For the second year running, the Irish Nurses and Midwives Organisation (INMO) trolley and ward watch figures, heading into the final weekend of the year, recorded over 300 patients waiting on trolleys or on additional beds in wards of our busiest hospitals.
Overall, throughout 2017, 98,981 admitted patients were recorded as awaiting a hospital bed.
University Hospital Limerick recorded the highest annual number of 8,869.
Cork University Hospital and University Hospital Galway recording 6,815 and 6,563 respectively.
The Mater University Hospital in Dublin was the capital’s most overcrowded hospital with 5,238 patients on trolleys during 2017.
Smaller hospitals such as Our Lady’s Hospital in Navan showed increases from 595 in 2016 to 2,435 in 2017 and Portiuncula Hospital in Ballinasloe recorded 1,569 trolley figures compared with 892 in 2016.
Sligo University Hospital recorded 2,406 patients on trolleys in 2017, up from 2,308 in 2016.
Cavan General Hospital saw a drop from 771 in 2016 to 482 in 2017.
Midland Regional Hospital, Mullingar showed a slight decrease from 4,849 to 4,845.
Letterkenny General Hospital recorded a massive increase from 2,047 in 2016 to 4,889 in 2017.
Reacting to the level of overcrowding, Phil Ni Sheaghdha, the newly appointed General Secretary of the INMO, called on the HSE to explain how the predictable increases in Emergency Department (ED) admissions remain outside of the scope of hospitals to manage and control:
“Overcrowding in late December and early January is getting worse. Despite investment in winter plans, smaller hospitals are now severely overcrowded which is manifestly unsafe and leads to higher cross infection and poorer outcomes for patients. Nursing staff, constantly working in this high pressure, unsafe environment, cannot be expected to put up with this obvious neglect of duty of care to them and the patients they try to care for any longer. It appears to me, that staff and patients, on the front line, were abandoned while the system shutdown for Christmas and the New Year.”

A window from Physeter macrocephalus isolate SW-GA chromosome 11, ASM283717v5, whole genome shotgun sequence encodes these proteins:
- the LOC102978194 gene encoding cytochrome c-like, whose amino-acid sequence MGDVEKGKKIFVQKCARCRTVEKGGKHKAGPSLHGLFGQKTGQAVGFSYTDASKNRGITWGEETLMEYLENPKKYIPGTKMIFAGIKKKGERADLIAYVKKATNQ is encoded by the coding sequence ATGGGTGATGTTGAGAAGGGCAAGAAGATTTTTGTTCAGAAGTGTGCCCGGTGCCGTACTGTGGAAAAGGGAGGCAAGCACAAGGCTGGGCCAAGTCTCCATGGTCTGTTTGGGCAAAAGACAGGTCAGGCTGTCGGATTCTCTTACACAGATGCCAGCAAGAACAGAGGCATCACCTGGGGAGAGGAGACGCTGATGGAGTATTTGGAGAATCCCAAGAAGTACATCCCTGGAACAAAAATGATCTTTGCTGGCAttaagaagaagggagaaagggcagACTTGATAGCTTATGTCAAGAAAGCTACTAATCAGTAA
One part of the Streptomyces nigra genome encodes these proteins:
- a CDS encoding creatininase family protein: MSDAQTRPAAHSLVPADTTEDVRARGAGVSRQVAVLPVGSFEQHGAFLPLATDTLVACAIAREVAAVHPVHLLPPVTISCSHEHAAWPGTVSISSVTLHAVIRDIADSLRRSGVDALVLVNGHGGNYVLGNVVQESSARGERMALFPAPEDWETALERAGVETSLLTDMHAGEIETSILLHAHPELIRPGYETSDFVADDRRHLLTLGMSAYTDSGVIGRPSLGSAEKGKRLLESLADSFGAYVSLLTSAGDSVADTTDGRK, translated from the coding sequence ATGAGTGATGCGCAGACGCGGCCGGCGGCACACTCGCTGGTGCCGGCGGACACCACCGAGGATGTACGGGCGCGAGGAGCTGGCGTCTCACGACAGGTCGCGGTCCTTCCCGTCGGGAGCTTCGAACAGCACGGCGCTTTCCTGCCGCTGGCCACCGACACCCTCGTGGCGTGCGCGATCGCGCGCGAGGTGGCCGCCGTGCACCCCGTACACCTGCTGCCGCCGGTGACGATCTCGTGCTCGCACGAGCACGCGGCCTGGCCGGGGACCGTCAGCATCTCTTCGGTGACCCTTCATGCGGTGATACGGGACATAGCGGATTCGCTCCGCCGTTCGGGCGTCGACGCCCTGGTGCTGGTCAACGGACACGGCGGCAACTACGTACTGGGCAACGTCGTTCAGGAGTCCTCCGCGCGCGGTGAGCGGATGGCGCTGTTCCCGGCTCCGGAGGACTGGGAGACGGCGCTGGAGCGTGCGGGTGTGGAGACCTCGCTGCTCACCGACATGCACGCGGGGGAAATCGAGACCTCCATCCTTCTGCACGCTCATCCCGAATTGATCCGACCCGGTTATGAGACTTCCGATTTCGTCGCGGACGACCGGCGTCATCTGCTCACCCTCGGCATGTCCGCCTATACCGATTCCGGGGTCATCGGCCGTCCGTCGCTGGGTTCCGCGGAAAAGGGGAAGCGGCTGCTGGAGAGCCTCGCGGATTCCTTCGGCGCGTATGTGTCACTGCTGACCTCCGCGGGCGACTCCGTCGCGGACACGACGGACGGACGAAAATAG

Ms Ni Sheaghdha, who takes over the role of Co-Chair over the HSE Emergency ED Task Force, said there is a system of de-escalation which is mandatory for hospitals to follow, before spreading overcrowding to the entire hospital, which was abandoned during the Christmas period:
“Our figures show that on December 28 and 29, 11 of the 29 hospitals used their full capacity protocol and placed additional patients on wards. Under HSE policy, the Joint Chairs of the Task Force must be notified in advance of use of Full Capacity Protocol. I can confirm that no notification was provided, by any hospital, to me and that is proof enough to demonstrate an abandonment of the system for dealing with overcrowding. Immediate and dramatic action is now required if further misery and yet again, record-breaking overcrowding levels, are to be avoided as the New Year dawns.”